Why Mark Zuckerberg wants everyone to read this book about 'idea sex'

The rational optimistAmazonMatt Ridley’s book was originally published in 2010.

Facebook CEO Mark Zuckerberg’s 2015 New Year’s resolution was to read an important book every two weeks and discuss it with the Facebook community.

Zuckerberg’s book club, A Year of Books, has focused on big ideas that influence society and business. For his 19th pick, he’s gone with “The Rational Optimist” by Matt Ridley.

Ridley is the only author to appear twice on Zuckerberg’s reading list. Ridley’s book “Genome” was one of Zuckerberg’s July picks.

“The Rational Optimist,” published in 2010, is one of Ridley’s most popular and controversial books. In it, he argues that the concept of markets is the source of human progress, and that progress is accelerated when they are kept as free as possible.

This allows ideas to “have sex,” as he puts it, blending together to create more adaptable offspring. He also argues that this evolution of ideas will consistently allow humankind to improve its living conditions, despite the threats of climate change and overpopulation.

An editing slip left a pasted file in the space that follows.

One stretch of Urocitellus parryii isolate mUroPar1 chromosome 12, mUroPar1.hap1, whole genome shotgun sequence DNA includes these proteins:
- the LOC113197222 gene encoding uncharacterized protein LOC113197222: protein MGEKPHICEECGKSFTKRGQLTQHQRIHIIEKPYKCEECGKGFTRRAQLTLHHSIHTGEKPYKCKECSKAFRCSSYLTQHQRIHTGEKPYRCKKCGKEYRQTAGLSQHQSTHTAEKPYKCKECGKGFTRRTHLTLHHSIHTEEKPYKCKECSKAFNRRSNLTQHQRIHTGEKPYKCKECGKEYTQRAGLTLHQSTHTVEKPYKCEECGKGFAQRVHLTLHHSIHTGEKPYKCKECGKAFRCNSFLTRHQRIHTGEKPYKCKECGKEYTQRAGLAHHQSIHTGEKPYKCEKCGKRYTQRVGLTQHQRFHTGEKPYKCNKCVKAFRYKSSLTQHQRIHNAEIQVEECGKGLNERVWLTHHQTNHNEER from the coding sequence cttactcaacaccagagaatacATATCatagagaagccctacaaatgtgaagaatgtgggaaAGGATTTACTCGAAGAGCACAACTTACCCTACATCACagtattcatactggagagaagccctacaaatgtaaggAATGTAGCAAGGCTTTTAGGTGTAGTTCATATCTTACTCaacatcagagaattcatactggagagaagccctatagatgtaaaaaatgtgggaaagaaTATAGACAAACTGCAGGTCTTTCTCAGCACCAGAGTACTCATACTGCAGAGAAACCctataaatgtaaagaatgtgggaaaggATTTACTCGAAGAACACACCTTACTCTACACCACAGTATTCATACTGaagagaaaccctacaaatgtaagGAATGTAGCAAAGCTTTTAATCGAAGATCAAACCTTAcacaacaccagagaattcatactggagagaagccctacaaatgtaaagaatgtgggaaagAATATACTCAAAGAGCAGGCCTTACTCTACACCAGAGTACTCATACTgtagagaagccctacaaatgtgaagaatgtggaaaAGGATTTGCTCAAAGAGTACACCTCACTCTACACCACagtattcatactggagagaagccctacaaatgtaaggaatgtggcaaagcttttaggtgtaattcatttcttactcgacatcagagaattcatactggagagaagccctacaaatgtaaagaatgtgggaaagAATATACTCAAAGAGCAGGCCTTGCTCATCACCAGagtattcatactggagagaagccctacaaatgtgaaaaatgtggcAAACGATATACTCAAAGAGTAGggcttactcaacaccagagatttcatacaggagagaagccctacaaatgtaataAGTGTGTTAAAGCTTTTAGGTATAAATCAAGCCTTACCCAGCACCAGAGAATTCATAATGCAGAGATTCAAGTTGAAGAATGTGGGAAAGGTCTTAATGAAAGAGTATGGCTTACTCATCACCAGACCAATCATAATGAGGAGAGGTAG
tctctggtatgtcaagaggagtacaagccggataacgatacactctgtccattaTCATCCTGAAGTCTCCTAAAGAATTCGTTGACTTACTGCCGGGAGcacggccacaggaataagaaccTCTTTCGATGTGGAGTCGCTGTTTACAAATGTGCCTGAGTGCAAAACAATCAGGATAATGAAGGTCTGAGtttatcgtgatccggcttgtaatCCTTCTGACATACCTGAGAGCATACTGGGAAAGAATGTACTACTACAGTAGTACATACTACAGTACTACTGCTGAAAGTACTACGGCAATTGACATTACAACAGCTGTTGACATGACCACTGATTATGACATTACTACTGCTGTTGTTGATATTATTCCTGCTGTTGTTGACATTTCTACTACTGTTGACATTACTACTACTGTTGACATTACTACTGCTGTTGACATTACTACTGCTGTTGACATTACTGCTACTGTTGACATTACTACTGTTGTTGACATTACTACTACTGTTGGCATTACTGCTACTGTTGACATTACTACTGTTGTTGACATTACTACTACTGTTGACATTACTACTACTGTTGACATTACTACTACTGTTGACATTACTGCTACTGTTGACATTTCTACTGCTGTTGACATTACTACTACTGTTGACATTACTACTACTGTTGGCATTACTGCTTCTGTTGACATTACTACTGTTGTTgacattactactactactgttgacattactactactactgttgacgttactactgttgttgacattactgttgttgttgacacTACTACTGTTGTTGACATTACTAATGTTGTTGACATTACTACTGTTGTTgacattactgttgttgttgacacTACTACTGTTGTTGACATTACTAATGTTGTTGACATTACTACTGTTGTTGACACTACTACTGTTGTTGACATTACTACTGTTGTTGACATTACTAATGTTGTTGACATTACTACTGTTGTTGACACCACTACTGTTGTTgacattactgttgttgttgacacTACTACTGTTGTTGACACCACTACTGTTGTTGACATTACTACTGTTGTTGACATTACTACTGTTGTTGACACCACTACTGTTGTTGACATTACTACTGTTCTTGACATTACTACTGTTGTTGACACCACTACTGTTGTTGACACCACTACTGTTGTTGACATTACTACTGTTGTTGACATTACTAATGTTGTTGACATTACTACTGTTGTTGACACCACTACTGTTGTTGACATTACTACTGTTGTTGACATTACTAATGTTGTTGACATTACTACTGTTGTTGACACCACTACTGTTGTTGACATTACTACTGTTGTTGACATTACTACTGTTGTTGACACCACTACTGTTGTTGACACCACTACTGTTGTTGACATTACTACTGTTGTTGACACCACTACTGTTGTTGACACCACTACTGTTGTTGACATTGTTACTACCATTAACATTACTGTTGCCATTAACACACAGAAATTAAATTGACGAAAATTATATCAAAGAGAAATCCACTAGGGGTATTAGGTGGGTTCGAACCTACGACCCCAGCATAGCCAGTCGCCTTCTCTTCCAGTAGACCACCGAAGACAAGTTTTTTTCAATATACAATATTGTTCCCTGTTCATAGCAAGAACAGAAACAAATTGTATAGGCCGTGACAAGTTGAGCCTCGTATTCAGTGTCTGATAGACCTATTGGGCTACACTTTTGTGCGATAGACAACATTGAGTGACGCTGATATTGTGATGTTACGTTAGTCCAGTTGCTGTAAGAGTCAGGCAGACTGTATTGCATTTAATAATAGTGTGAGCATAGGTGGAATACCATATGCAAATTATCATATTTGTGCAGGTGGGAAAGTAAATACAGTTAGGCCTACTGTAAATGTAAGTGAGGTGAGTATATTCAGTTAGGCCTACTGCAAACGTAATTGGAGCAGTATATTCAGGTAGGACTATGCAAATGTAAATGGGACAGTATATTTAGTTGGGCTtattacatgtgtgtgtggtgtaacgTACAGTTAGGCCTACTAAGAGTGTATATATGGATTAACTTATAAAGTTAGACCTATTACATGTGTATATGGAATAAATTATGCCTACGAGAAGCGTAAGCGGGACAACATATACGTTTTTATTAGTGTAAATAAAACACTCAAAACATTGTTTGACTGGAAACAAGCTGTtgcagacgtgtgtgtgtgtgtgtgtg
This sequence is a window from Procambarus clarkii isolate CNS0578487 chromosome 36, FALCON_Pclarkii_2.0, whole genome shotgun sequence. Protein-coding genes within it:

Bill Gates is a prominent reader of Ridley’s work, and writes on his blog that although he strongly disagrees with some of Ridley’s ideas on charitable ventures and scientific innovation, his fundamental ideas regarding the evolution of ideas through markets and the concept of rational optimism “are very important and powerful.”

Zuckerberg explains his latest book-club pick on his personal Facebook page:

Two of the books I’ve read this year — “The Better Angels of Our Nature” and “Why Nations Fail” — have explored how social and economic progress work together to make the world better. “The Better Angels” argues that the two feed off each other, whereas “Why Nations Fail” argues that social and political progress ultimately controls the economic progress a society makes. This next book argues the opposite — that economic progress is the greater force [in] pushing society forward. I’m interested to see which idea resonates more after exploring both frameworks.

On his Facebook page, Zuckerberg added a photo of him reading Ridley’s book “Genome” alongside his dog, Beast:

Mark zuckerberg dog beastFacebook/Mark ZuckerbergZuckerberg relaxes at home with his Hungarian Sheepdog Beast.

A Year of Books so far:

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